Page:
Analysing the Need for a PMO

Analysing the Need for a PMO

Insights | 15 December 2009

When it comes to understanding the reasons behind the implementation of a dedicated project management office (PMO), many businesses perceive the role of a PMO within smaller or larger organisations to be trivial as they have never been provided with a lucid explanation as to its core function and outputs. The PMO is sometimes seen as adding yet another layer of bureaucracy, particularly within larger organisations. With stringent processes in place already impeding on progress, what is the logic in assigning yet another level of refinement in order to get things done…?

It’s a reasonable question, yes, but the definition of a project management office has been highly misconstrued by many business professionals. Suffice to say, there is no denying that a PMO does effectively add yet another layer to an organisation – but if successfully implemented, a project management office is capable of accelerating your project output, increasing predictability of outcomes by providing high levels of transparency and yielding miraculous improvements to the base line of your projects.

The door swings both ways with project management offices – when successfully implemented the dividend yield for project success can be enormous, however if the need for a PMO has not been properly scoped and analysed then the impact can be directly adverse and thus disastrous for the organisation.

Therefore the question arises… Who needs a project management office?

There is no definitive ‘yes’ or ‘no’ answer to this much debated question, but on the other hand there are a number of mitigating factors that can help us ascertain whether or not we should look to implement a project management office within the organisational hierarchy:

  1. Look at your performance record – If your company is constantly falling short of the deadlines required of their project deliverables, and the structure of your project management processes looks dilapidated then you need to be considering a PMO.
  2. Project multitasking – Project multitasking is an unavoidable requirement of virtually all businesses. However if all project resources are currently working at full capacity during project multitasking, and resources being shared across project boundaries are having a negative impact on productivity and project delivery then a PMO should be considered in order to discipline resources allocation and provide solutions.
  3. Complexity and time sensitivity – Once you have realised the complexity of your projects and have measured the resource demand against allotted project time deadlines then you will be able to see clearly the need for a PMO.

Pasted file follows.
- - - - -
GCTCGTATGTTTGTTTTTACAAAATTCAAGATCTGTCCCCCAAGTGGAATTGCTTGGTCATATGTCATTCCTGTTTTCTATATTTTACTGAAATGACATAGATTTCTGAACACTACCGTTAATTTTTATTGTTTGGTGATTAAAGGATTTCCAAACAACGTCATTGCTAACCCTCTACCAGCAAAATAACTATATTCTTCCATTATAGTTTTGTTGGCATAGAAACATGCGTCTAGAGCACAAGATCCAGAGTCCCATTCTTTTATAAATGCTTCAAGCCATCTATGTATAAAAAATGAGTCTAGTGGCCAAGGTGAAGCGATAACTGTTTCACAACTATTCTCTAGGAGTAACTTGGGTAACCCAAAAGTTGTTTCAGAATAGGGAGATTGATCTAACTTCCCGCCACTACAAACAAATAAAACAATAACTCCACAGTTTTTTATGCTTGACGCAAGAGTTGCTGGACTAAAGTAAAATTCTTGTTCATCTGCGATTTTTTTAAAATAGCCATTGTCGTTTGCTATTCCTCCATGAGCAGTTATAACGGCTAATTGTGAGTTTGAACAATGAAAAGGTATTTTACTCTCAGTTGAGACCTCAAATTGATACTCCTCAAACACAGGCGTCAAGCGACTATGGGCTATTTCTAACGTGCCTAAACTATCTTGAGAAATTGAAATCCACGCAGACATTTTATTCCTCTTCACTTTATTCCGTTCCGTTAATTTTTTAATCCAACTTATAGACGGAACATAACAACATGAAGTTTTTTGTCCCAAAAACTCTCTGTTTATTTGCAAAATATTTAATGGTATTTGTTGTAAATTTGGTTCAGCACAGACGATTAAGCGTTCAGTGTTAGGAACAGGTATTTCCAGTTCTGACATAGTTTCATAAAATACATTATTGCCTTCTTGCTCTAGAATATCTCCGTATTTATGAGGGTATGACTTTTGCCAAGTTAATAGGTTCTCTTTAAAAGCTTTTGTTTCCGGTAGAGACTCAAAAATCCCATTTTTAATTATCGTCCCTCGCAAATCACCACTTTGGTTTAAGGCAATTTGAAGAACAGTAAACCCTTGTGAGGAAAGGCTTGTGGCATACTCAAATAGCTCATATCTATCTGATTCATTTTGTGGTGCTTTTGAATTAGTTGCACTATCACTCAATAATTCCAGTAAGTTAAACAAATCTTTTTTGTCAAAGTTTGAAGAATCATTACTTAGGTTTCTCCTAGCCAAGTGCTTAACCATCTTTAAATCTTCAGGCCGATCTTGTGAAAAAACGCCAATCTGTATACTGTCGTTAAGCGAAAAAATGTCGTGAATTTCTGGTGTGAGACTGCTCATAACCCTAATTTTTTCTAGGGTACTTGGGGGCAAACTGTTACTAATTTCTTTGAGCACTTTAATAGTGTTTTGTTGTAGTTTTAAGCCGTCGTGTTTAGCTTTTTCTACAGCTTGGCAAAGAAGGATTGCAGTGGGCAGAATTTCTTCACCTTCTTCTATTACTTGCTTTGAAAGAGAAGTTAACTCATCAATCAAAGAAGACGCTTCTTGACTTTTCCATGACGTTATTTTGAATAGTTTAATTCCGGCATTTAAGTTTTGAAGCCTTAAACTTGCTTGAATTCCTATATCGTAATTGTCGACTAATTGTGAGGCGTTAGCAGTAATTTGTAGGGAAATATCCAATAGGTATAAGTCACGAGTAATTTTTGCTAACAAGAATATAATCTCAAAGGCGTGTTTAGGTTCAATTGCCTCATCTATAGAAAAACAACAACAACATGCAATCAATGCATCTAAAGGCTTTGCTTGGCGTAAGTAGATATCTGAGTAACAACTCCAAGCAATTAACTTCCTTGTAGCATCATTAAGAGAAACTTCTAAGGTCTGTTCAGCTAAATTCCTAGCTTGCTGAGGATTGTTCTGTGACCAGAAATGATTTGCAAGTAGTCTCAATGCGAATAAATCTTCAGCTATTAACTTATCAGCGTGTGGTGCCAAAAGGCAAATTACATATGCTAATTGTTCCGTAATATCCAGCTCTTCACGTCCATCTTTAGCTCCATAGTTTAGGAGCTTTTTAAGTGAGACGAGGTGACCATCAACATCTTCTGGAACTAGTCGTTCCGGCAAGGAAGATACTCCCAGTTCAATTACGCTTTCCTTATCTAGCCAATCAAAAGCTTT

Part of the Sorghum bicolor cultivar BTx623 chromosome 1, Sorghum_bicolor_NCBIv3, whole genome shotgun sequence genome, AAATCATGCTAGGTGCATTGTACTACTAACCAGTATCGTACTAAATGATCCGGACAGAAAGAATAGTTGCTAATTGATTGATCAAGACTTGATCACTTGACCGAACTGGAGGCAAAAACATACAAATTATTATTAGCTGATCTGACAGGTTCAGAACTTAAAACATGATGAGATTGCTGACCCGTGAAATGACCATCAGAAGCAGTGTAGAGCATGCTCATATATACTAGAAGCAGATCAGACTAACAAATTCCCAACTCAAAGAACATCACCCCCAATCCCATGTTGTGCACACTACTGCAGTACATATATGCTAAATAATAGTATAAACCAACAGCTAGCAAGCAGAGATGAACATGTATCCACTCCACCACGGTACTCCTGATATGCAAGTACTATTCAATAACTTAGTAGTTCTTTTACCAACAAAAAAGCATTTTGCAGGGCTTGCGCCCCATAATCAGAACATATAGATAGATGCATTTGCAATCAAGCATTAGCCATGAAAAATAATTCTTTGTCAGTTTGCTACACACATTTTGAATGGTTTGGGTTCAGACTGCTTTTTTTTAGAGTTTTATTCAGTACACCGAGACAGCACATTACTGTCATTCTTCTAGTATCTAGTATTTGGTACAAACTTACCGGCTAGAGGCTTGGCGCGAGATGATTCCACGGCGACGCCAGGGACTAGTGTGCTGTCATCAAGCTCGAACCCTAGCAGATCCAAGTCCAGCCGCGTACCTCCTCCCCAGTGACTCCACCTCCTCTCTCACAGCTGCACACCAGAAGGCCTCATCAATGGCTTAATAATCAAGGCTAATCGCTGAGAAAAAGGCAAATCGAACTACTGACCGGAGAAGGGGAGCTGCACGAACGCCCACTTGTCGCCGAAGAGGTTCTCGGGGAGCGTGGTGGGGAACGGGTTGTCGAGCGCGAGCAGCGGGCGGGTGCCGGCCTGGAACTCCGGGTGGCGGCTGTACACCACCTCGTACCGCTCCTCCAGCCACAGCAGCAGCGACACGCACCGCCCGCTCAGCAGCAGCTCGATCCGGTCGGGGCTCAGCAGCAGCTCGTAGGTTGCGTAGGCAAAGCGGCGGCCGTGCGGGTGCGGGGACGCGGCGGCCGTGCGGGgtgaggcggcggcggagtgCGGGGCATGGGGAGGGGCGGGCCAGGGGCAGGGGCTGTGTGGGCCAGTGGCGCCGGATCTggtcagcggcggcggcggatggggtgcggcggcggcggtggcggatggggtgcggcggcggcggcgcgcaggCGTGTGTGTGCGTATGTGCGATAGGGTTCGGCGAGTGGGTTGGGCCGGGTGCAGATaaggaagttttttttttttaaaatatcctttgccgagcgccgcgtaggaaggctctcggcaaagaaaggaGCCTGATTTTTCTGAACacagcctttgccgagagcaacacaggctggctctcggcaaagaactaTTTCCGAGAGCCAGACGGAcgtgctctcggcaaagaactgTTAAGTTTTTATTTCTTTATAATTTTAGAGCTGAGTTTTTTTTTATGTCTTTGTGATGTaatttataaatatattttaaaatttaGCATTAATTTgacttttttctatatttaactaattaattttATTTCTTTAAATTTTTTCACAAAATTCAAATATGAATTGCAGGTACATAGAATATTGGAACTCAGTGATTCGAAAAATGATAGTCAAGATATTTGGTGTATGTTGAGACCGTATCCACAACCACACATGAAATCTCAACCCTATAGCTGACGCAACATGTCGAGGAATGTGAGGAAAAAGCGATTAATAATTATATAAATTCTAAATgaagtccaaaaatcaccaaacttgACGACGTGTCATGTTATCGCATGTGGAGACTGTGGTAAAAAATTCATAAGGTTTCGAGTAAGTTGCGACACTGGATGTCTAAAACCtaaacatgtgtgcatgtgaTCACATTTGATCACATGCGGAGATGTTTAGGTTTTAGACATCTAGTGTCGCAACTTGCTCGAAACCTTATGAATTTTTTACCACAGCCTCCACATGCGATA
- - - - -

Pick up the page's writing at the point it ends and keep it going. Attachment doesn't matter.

4. Dire implications for failure – If you find that you are being punished for your project failures – this may come in the form of financial loss, diminished customer loyalty, tarnished brand name etc. – you need to look at implementing a PMO to repopulate customer loyalty and better your project success rate through improved delivery processes.
  5. Magnitude of the project – If your organisation’s existence is dependent on the outcome of a project, then every measure should be put in place to ensure that you achieve project success.
  6. Project Backlog – Again, this ties in directly with project resource allocation and analysis of your current processes. If your company is running a multi-faceted business model with a high-rate of project turnover, you may find that backlogs are rife within many of your projects – more commonly IT and finance related endeavours. Measure your existing backlog of projects for indicators of the need for a project management office.
  7. Priority of Projects – Do you answer the call to whichever client screams the loudest? Then your company is lacking discipline and may be bereft of simple protocol. If you are finding it too hard to prioritize all of your projects look towards establishing a PMO.

Did you find yourself relating to any of the above criteria? If you answered ‘yes’ to any of the above questions then you should be considering implementing a project management office to disperse resources where required, meet deadline and hence heighten your project delivery success rates.

While you sit back and cogitate the necessitation of a project management office, one thing that is important to keep in mind that PMOs are simply a means to enhance predictable project success. Critical to PMO success is thus its ability to leverage the project manager’s ability to complete the project promptly, within budget and within designated time frames.

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